Garrett's hard-won negotiations with the trustees of the university and the medical faculty were the culmination of a long struggle that had begun six years earlier. In 1887, President Gilman and the trustees of the university had refused Garrett's offer to donate $35,000 annually to fund a coeducational school of science.
Spurned but not defeated, Garrett and a group of progressive-minded friends soon rallied to another cause for coeducation at Johns Hopkins. Learning that the university had financial difficulties and would not be able to open the proposed School of Medicine when the hospital was scheduled to commence operations in May 1889, they were quick to seize upon the opportunity presented by these circumstances. M. Carey Thomas, one of Garrett's friends, met with President Gilman in December 1888 and presented him with a proposition for funding the School of Medicine: She and a committee of women were prepared to launch a campaign to raise the $100,000 needed to endow the school, provided that women be admitted on equal terms as men.
The committee included Garrett and three other friends: Julia Rogers, Mamie Gwinn and Elizabeth King. This group was still flush from the success of an earlier endeavor to establish a college preparatory school for young women in Baltimore. The Bryn Mawr School, which opened in 1885, gained both local and national prominence as a model of secondary education for young women. Through the experience of founding and developing this school, they honed their planning skills, becoming adept at setting realistic goals, implementing strategy and organizing a strong foundation of support. Garrett was the principal benefactor of the Bryn Mawr School, contributing a major portion of the funding for its establishment.
These five friends had been reared in privileged circumstances. All were daughters of Hopkins trustees and had grown up during the university's and hospital's formative years, when their trustee fathers were actively engaged in planning. Their fathers' high-minded ideals for education and health care seem to have left a lasting impression upon these young women and contributed to their later interest in medical education. Through the early medical faculty, they also were exposed to the formation of new ideas about incorporating science and research into the study of medicine.
Another influence was Emily Blackwell, Garrett's personal physician. Blackwell and her sister Elizabeth Blackwell, the first woman in the United States to receive a medical degree, were leaders in the late-19th-century movement to advance opportunities for women who wanted to study medicine. In summary, a confluence of many factors seems to have shaped their goals for medical education.
Of this group of friends, M. Carey Thomas had the most advanced education and one of the strongest personalities. She received a bachelor's degree from Cornell in 1877 and a doctorate from the University of Zurich in 1882. Before going abroad for graduate study, she had attempted to enroll at Johns Hopkins but was rejected on the grounds that the university did not admit women. In 1884, when she returned to the United States, she became a professor of English and dean of Bryn Mawr College.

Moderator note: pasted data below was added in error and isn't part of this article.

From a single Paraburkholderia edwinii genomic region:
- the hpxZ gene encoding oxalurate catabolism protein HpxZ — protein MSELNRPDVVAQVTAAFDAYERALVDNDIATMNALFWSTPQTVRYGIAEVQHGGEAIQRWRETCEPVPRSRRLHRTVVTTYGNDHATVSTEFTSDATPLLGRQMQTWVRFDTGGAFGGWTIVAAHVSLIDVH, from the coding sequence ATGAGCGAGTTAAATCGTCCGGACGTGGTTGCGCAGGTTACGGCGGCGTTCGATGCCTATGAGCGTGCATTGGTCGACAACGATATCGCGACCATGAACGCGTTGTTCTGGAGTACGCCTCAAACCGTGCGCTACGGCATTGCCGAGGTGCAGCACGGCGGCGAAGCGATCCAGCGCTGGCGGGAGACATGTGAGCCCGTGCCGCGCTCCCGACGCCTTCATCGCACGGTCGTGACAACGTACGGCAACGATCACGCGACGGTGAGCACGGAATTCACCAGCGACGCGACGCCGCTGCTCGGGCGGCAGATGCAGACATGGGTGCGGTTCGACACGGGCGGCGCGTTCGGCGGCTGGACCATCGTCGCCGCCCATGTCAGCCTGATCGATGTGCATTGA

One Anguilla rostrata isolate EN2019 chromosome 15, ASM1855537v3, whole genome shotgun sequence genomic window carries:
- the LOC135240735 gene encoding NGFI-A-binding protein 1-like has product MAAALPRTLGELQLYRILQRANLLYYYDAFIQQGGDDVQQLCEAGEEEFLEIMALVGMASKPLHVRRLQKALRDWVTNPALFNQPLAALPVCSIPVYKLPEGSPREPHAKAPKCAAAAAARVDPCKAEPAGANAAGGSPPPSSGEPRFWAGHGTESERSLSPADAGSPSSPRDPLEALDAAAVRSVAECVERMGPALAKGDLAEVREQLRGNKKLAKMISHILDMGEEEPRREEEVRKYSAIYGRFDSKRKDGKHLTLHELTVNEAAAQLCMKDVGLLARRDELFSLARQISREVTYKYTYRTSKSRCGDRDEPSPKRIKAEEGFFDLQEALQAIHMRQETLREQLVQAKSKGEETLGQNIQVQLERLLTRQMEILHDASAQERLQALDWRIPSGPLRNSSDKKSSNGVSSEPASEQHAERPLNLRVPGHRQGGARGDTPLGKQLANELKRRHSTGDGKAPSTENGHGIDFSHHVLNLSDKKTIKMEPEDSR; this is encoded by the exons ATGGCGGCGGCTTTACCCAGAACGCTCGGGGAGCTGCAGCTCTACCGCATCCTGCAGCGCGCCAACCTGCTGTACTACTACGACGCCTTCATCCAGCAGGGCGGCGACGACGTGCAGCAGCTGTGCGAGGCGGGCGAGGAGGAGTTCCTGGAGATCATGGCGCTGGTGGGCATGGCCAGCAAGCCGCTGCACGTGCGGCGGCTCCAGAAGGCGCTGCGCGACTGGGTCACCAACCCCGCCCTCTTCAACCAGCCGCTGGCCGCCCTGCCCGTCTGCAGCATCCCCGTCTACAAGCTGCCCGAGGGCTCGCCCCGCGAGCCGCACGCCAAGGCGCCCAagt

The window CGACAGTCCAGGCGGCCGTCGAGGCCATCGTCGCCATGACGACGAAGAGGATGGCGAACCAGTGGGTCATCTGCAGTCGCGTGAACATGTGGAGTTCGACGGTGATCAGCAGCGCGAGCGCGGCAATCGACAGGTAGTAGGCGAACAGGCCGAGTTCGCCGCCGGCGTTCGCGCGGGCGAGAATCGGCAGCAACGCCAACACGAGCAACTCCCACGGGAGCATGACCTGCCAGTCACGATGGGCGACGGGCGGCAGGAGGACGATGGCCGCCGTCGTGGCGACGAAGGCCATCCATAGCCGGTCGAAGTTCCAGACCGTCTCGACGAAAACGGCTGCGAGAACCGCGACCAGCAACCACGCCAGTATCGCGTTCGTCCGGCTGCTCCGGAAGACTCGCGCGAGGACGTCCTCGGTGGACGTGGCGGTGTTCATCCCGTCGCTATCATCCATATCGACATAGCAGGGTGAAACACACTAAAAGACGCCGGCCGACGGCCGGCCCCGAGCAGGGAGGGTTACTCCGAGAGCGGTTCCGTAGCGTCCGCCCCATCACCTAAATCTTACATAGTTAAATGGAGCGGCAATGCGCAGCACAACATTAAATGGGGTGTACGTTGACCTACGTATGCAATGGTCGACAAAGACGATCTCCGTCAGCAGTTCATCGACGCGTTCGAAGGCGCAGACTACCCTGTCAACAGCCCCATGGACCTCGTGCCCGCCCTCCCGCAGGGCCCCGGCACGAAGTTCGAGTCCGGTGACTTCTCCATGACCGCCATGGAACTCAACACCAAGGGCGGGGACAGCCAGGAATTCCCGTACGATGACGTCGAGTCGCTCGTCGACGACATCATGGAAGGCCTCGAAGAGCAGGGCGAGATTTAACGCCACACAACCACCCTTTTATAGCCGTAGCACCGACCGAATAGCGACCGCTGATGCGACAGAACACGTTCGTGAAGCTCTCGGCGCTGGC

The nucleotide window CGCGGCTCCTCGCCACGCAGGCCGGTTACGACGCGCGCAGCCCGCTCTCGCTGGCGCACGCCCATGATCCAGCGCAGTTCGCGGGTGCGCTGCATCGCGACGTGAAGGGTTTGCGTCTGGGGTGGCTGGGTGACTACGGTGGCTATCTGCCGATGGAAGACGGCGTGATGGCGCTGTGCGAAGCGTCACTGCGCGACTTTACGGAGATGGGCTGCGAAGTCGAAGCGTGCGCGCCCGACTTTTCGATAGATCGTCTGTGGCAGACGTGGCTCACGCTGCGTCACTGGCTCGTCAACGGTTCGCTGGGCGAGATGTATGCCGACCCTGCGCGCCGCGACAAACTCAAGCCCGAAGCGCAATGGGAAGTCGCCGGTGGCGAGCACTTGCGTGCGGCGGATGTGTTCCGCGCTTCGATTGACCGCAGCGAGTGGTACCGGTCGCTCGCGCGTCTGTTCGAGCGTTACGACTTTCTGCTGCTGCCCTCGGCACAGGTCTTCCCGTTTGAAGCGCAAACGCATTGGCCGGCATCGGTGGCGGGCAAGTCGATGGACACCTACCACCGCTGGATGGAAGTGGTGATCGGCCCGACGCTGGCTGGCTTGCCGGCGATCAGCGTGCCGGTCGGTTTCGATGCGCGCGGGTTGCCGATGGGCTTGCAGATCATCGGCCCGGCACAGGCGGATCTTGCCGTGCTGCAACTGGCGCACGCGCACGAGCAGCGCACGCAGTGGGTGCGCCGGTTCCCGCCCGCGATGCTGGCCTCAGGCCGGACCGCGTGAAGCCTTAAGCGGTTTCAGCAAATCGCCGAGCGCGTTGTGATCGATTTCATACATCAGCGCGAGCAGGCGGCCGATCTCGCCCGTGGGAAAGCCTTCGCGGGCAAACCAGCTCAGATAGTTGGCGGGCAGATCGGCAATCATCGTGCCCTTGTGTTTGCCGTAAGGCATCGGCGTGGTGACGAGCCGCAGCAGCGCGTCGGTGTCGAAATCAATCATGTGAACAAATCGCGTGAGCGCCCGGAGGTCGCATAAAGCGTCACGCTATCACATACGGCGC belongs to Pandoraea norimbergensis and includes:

When she called upon President Gilman in 1888, she was a serious professional woman with a mission. The university's refusals of her earlier attempt for admission and of Mary Elizabeth Garrett's offer to endow a coeducational scientific school seemed now to fuel their determination for establishing a medical school that would admit women on an equal basis with men.
Although Garrett was not as academically advanced as Thomas, she had a strong instinct for business and knew how to drive a hard bargain. For years she had served as assistant to her father, B & O Railroad scion John Work Garrett, and had gained extensive experience in his world of business.
On May 2, 1890, M. Carey Thomas and Mary Elizabeth Garrett, along with their three friends from the Bryn Mawr campaign, officially formed the Women's Fund Committee and quickly set up branches across the country. They persuaded nationally prominent women to chair the various regional groups, thus giving their campaign a stamp of acceptability and major significance.
Among the luminaries of society and trailblazers for social change who joined the efforts of the committee and made financial contributions as well were Caroline Harrison, wife of Benjamin Harrison, the sitting president; Jane Stanford, wife of Leland Stanford, founder of Stanford University and then a U.S. senator; Bertha Palmer, the queen of Chicago society, whose husband, Potter Palmer, had built the Palmer House Hotel; Louisa Adams, wife of President John Quincy Adams; Julia Ward Howe, the abolitionist who wrote "The Battle Hymn of the Republic"; Alice Longfellow, daughter of poet Henry Wadsworth Longfellow; Sarah Orne Jewett, who featured strong and independent women in her novels; physician Mary Putnam Jacobi, organizer of the Association for the Advancement of Medical Education for Women; and Emily Blackwell, who, with her sister Elizabeth Blackwell and Marie Zakrzewska, had opened in New York the first American hospital for and staffed by women.